As diesel prices soar, small trucking businesses struggle to stay afloat

Posted 54 days ago


Talk to a trucker if you think you’ve got it bad at the gas pump.

Drivers with smaller trucking companies, which transport key goods and supplies across the country, say it’s getting harder for them to fill their tanks as the price of diesel soars higher by the day.

The added financial woes for independent truckers risk worsening the supply chain crisis because some consider parking their big rigs for good.

Though all drivers have faced higher fuel prices at the pump since the Russian invasion of Ukraine disrupted the energy industry earlier this year, diesel prices have been growing at an even faster rate than regular gasoline, surpassing $6 per gallon in some places.

“Fuel is the single largest expense for a small business trucker,” Norita Taylor, spokeswoman for the Owner-Operator Independent Drivers Association, said in an email. “Sudden jumps in price can be challenging to deal with. Some are able to mitigate with fuel surcharges but not all, such as independent truckers that work with brokers.”

The average price of diesel nationwide was $5.43 per gallon on Wednesday, more than $2 higher than last year, according to AAA, and beating the previous day’s record-setting price of $5.37. Unlike drivers who work for larger corporations, owner-operators must often absorb the jump in fuel costs themselves.

“Independent truckers and small trucking companies are particularly hurt by this crisis,” Ron Faulkner, president of the California Trucking Association, wrote recently in the Fresno Bee. “These companies operate in markets which do not always compensate for the increased cost of fuel."

"The impact to small fleets is especially concerning because more than 95% of the trucking companies in the country operate 20 or fewer trucks," Faulkner added. "These companies are the backbone of the industry and are struggling to keep up with out-of-control costs.”

Rapidly growing fuel expenses risk putting small trucking companies out of business and taking trucks off the road at a time when labor shortages in the industry are already wreaking havoc on the global supply chain, which has struggled to keep pace with demand since the start of the COVID-19 pandemic. Store shelves have been left bare in some places, and access to crucial building materials has been limited, among other things.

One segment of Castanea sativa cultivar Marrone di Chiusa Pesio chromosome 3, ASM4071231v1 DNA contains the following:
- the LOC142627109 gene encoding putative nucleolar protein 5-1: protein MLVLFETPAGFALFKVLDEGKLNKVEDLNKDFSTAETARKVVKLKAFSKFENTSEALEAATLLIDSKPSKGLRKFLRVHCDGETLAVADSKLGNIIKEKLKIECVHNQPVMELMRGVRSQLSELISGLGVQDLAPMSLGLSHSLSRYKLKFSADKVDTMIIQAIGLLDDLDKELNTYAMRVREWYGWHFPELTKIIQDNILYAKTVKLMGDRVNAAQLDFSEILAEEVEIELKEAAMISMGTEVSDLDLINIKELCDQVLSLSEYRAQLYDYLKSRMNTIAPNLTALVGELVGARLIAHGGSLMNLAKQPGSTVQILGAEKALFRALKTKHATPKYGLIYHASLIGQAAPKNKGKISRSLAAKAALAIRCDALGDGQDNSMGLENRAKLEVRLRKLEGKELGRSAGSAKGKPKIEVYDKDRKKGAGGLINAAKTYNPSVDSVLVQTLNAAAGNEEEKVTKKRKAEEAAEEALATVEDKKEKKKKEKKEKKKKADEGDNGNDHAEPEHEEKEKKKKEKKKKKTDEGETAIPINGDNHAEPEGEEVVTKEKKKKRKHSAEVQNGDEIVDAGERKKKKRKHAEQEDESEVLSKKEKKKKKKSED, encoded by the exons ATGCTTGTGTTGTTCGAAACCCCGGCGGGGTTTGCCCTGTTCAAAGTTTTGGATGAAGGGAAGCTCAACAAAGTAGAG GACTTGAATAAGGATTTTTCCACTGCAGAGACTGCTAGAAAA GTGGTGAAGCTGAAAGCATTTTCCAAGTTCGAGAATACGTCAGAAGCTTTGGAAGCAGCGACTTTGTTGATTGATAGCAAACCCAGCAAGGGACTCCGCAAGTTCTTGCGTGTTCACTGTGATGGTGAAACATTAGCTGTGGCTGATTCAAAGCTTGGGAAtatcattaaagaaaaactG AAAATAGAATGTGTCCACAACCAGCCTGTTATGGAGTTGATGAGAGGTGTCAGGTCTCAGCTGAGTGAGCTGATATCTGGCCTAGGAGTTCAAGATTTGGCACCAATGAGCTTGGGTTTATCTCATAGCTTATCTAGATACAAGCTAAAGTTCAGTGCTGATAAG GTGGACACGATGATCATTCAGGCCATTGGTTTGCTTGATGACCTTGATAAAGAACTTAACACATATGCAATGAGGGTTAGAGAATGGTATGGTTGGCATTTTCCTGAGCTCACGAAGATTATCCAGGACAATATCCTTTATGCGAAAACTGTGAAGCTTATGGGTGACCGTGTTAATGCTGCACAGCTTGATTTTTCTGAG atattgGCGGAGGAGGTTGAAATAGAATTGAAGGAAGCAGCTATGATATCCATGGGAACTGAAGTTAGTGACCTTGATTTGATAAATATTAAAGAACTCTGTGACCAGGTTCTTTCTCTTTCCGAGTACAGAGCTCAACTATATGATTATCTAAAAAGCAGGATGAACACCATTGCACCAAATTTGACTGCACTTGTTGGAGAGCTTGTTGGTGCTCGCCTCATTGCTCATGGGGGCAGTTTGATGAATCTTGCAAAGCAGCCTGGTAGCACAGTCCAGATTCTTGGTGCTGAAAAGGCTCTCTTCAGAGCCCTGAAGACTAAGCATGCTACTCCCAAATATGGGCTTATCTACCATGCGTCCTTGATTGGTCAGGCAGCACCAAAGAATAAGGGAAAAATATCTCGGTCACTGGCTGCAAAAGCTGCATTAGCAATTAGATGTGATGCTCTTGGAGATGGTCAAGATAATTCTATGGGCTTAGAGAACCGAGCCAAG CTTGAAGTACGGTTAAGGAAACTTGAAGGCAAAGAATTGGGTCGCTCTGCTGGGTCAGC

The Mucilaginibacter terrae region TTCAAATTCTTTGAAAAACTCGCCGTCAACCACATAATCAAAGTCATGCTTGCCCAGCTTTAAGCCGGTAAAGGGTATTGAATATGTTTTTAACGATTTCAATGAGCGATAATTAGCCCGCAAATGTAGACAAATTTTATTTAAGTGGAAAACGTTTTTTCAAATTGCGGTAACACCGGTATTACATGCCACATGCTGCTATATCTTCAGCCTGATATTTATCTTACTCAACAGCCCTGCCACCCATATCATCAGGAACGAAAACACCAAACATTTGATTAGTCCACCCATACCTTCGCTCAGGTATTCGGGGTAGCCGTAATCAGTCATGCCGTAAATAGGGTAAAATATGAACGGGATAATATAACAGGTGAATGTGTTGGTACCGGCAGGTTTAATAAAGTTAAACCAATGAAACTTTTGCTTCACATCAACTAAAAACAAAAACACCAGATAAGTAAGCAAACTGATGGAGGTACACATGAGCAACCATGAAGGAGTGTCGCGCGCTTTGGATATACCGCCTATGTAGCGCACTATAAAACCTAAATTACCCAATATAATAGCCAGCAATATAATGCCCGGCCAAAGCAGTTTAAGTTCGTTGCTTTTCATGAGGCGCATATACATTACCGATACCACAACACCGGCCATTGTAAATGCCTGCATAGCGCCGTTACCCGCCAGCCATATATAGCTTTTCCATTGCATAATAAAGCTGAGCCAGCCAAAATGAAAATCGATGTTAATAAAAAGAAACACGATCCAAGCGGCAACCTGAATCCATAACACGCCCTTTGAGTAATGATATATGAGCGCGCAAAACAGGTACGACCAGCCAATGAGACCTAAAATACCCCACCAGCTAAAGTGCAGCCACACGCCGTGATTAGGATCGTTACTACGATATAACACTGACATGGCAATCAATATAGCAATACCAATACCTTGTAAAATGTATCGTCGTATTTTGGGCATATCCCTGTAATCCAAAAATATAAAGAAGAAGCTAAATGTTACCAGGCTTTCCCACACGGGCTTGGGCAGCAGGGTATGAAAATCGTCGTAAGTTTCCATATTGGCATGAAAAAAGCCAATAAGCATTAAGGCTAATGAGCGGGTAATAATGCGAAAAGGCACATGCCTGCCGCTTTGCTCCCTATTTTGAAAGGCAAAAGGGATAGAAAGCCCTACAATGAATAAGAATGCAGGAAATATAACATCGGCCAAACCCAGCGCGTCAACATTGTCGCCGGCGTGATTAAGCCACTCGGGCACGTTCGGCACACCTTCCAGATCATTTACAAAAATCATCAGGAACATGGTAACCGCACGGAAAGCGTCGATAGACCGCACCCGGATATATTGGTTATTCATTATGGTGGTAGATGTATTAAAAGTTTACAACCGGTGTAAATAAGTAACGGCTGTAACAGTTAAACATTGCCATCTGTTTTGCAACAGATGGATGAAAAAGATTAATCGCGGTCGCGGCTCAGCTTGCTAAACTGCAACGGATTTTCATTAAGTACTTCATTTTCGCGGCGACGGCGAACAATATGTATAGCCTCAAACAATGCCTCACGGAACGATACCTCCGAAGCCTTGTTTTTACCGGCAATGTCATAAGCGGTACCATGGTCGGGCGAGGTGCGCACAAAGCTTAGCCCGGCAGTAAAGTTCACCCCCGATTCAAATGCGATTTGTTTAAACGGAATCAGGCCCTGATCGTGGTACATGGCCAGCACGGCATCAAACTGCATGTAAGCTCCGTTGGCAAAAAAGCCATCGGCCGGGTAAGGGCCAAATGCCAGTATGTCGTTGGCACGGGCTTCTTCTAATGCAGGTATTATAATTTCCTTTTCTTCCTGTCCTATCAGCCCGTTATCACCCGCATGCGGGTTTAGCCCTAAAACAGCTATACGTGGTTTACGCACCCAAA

“Look around your house or your office. Everything in it, from the food in your fridge to the chair you are sitting in, to the phone or tablet on which you may be reading this article, was brought by a trucker,” Faulkner wrote. “And despite much progress on alternative fuels, diesel still fuels 97% of the big rigs on the road today.”

The growing costs of running a trucking business are also linked to the sky-high inflation levels consumers have seen across a range of goods and services.

“To cover the increased cost of diesel, truckers must increase the rates charged to haul freight,” Faulkner said. “These increased rates are then passed on to consumers via higher costs at the retail level. So, you are paying for high prices of fuel both at the pump and at the grocery checkout line.”

The U. S. Department of Labor has reported record-high inflation rates in recent months, both in costs to producers and consumers. In the last year, the consumer price index has risen 8.5% before seasonal adjustment — “the largest 12-month increase since the period ending December 1981,” the Bureau of Labor Statistics said last month.

Meanwhile, the producer price index “moved up 11.2 percent for the 12 months ended in March, the largest increase since 12-month data were first calculated in November 2010,” the bureau said.

“The index for final demand goods rose 2.3 percent in March, the same as in February,” the bureau wrote. “Over half of the broad-based advance in March can be traced to a 5.7-percent jump in prices for final demand energy.”

“Leading the March increase in the index for final demand goods, diesel fuel prices jumped 20.4 percent,” the bureau added.

Since many goods in the U. S. are transported by truck at least once before arriving at their final destination, a wide range of items could become even more costly as diesel prices continue to surge.

“America's trucking industry is the lifeblood of the U. S. economy,” the American Trucking Association said. “In fact, nearly every good consumed in the U.S. is put on a truck at some point. As a result, the trucking industry hauled 72.5% of all freight transporte... (Read more)